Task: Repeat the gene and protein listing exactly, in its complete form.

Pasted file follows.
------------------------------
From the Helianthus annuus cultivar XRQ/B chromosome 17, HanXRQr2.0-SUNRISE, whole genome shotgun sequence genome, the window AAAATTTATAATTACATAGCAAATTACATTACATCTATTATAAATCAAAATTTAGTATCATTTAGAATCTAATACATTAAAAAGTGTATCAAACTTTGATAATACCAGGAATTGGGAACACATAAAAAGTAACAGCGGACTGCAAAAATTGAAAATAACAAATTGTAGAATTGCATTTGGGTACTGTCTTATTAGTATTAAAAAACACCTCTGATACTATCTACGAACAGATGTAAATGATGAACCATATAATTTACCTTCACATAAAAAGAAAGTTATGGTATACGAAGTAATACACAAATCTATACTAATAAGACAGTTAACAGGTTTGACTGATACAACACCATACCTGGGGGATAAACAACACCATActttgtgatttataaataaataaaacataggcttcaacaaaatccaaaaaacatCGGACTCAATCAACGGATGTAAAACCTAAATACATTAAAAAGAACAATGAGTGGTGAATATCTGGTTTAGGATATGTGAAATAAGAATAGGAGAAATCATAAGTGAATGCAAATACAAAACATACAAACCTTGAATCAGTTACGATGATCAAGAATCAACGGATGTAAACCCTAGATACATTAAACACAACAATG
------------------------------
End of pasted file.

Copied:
From the Helianthus annuus cultivar XRQ/B chromosome 17, HanXRQr2.0-SUNRISE, whole genome shotgun sequence genome, the window AAAATTTATAATTACATAGCAAATTACATTACATCTATTATAAATCAAAATTTAGTATCATTTAGAATCTAATACATTAAAAAGTGTATCAAACTTTGATAATACCAGGAATTGGGAACACATAAAAAGTAACAGCGGACTGCAAAAATTGAAAATAACAAATTGTAGAATTGCATTTGGGTACTGTCTTATTAGTATTAAAAAACACCTCTGATACTATCTACGAACAGATGTAAATGATGAACCATATAATTTACCTTCACATAAAAAGAAAGTTATGGTATACGAAGTAATACACAAATCTATACTAATAAGACAGTTAACAGGTTTGACTGATACAACACCATACCTGGGGGATAAACAACACCATActttgtgatttataaataaataaaacataggcttcaacaaaatccaaaaaacatCGGACTCAATCAACGGATGTAAAACCTAAATACATTAAAAAGAACAATGAGTGGTGAATATCTGGTTTAGGATATGTGAAATAAGAATAGGAGAAATCATAAGTGAATGCAAATACAAAACATACAAACCTTGAATCAGTTACGATGATCAAGAATCAACGGATGTAAACCCTAGATACATTAAACACAACAATG